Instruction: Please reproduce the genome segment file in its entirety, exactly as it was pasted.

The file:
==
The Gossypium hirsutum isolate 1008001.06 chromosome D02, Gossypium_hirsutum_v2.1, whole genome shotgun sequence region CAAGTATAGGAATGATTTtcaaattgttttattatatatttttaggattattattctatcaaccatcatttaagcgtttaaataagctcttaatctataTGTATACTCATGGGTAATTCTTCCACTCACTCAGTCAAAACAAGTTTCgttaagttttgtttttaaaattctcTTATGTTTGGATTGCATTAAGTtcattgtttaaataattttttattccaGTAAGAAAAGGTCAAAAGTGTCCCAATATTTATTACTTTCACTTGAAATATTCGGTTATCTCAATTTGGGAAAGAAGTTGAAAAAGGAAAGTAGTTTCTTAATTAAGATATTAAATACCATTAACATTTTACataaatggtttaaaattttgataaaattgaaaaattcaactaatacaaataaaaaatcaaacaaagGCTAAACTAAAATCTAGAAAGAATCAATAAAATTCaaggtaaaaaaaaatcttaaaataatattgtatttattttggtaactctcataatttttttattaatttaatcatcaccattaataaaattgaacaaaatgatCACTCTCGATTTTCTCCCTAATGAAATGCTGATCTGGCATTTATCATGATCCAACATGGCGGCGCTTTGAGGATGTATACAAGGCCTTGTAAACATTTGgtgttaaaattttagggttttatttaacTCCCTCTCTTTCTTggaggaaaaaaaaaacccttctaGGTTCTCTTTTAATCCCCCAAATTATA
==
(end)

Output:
The Gossypium hirsutum isolate 1008001.06 chromosome D02, Gossypium_hirsutum_v2.1, whole genome shotgun sequence region CAAGTATAGGAATGATTTtcaaattgttttattatatatttttaggattattattctatcaaccatcatttaagcgtttaaataagctcttaatctataTGTATACTCATGGGTAATTCTTCCACTCACTCAGTCAAAACAAGTTTCgttaagttttgtttttaaaattctcTTATGTTTGGATTGCATTAAGTtcattgtttaaataattttttattccaGTAAGAAAAGGTCAAAAGTGTCCCAATATTTATTACTTTCACTTGAAATATTCGGTTATCTCAATTTGGGAAAGAAGTTGAAAAAGGAAAGTAGTTTCTTAATTAAGATATTAAATACCATTAACATTTTACataaatggtttaaaattttgataaaattgaaaaattcaactaatacaaataaaaaatcaaacaaagGCTAAACTAAAATCTAGAAAGAATCAATAAAATTCaaggtaaaaaaaaatcttaaaataatattgtatttattttggtaactctcataatttttttattaatttaatcatcaccattaataaaattgaacaaaatgatCACTCTCGATTTTCTCCCTAATGAAATGCTGATCTGGCATTTATCATGATCCAACATGGCGGCGCTTTGAGGATGTATACAAGGCCTTGTAAACATTTGgtgttaaaattttagggttttatttaacTCCCTCTCTTTCTTggaggaaaaaaaaaacccttctaGGTTCTCTTTTAATCCCCCAAATTATA